Rich had nine socks in his drawer. If eight of them were multicolored crew socks and the rest were mid-length grey socks, how many mid-length grey socks did Rich have? That’s right! One sad singular sock.
It was a sad sock because it didn’t fit in with the other socks. While each other sock was a crew sock, the unfortunate sock was a mid-length. And the sock knew why they laughed. The other crew socks laughed at mid-length sock’s height. They laughed at the strange ribbing on the sock. They laughed at the strange checkmark emblazoned on its side and its dull grey coloring. They didn’t understand the sad sock, so they decided to laugh at it instead.
The sad sock was sadder and sadder each day. It longed for a day when the other socks would accept it and play sock tag and have sock sleepovers and make sock smores. But alas. The day would never come.
The sad sock sighed softly. It wished for a friend. It vaguely remembered a missing half, a partner, a mate. Every night, it looked up out of the drawer into the night ceiling, pleading with the plastic stars above. Desperately whispering out prayers for somesock just like him. Reciting its deep, meaningful poetry. But alas, the sock’s prayers were drowned out by the snores of the crew socks.
“Please, I need a friend.” whispered the sock.
“Snnn-oooooock,” snored the crew socks.
And so, every day, the sad sock was sad. It wallowed it its eternal despair. It felt incomplete and empty. Incomplete like the forgotten puzzle on the floor, empty like the trash can after garbage day. And so it wallowed alone in the drawer.
One fateful night, the sock caught something in the corner of its eye. A balled up object soaring through the air. Though the article itself was blurry, the silhouette was unmistakable.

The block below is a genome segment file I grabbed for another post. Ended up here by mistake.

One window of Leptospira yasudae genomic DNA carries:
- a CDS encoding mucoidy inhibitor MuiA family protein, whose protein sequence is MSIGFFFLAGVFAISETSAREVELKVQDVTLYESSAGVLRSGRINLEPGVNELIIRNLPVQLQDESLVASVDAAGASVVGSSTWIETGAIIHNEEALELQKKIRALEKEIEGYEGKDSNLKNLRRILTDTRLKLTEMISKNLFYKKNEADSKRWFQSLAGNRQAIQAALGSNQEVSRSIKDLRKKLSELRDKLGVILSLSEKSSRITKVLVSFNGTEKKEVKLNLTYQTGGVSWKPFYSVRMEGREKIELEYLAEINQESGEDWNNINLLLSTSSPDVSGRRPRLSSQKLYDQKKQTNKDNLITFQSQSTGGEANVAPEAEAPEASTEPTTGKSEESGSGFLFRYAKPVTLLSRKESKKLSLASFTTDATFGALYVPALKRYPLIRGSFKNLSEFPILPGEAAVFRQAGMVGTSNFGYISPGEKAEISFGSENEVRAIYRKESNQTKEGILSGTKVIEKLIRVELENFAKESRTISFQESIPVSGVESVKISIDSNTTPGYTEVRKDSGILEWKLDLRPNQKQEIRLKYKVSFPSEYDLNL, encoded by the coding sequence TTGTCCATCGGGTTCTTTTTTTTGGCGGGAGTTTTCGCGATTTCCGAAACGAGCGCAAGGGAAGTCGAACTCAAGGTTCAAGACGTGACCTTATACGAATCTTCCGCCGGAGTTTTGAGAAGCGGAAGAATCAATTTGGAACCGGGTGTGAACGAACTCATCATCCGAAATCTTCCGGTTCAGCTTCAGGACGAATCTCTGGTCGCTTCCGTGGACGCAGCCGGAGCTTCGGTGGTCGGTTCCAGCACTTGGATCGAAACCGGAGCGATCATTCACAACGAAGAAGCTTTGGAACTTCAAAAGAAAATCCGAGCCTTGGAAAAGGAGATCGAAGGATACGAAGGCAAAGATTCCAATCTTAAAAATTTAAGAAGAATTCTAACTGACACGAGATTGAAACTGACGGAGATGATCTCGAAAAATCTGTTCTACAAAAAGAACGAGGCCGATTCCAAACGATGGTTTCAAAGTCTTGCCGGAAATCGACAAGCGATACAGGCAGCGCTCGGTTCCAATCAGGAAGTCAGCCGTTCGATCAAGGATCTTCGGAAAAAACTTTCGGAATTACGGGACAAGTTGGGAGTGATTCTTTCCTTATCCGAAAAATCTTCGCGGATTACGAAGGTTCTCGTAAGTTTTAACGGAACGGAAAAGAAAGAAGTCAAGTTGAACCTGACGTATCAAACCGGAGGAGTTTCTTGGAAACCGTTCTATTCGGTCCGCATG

“A shooting sock!” The sad sock cried, lighting up excitedly. It tumbled towards the edge of the drawer, gaping; it had never seen one before, only heard of it from the other socks.
The crew socks crowded around the edge of the drawer, clamoring to make a wish. They pushed and shoved the sad sock around as it tried to find its footing. It looked up to the shooting star as it disappeared behind some piece of furniture.
The sad sock shrieked as its sock heart, stretchy but tattered, sank into the pits of its sock body. The crew socks, unaware of its pain, shoved him roughly toward the edge of the drawer, and the sad sock catapulted off the edge and tumbled down into the darkness.
The sock felt the fuzz of the pink shag rug underneath it, and a loud humming that blasted cold air in its face. It lifted its head to hear the chattering of the crew socks, now only murmurs high above it. It had never explored this frontier before, next to the foot of the bottom of the drawer.
But nothing had really changed. Not truly. He was still alone.
“Hello? Who’s there?”
The sock started as, from the depths, another sock crawled out. It was dull grey with a checkmark emblazoned on its side. Just like the sad sock. The two stared at each other, separated only by blank space and bits of the carpet handing in the air.
“You have beautiful eyes.” whispered the sad sock
“So—so do you.”
“You…you look just like me. You must be….my other half.”
A sudden gust picked up the pink tendrils that floated around them. The other sock gaped in wonder and disbelief.
“I, I haven’t seen another sock in years. I cannot believe it. I thought—is it…? Is it you?”
The sad sock reached towards this familiar sock “I know you. I—from a dream. I know you. You must be my other half. My… soulmate.”
“I’ve been looking for you.” The other sock grasped the sock, and its eyes shined in wonder. “Now that I found you, I will never let you go. We can build each other up again, make each other happier.”
“I feel whole. Complete.” The sock, no longer sad, beamed at its love. “Thank you.”
And so, for the rest of their days, the pair lived at the bottom of the drawer, happily ever after.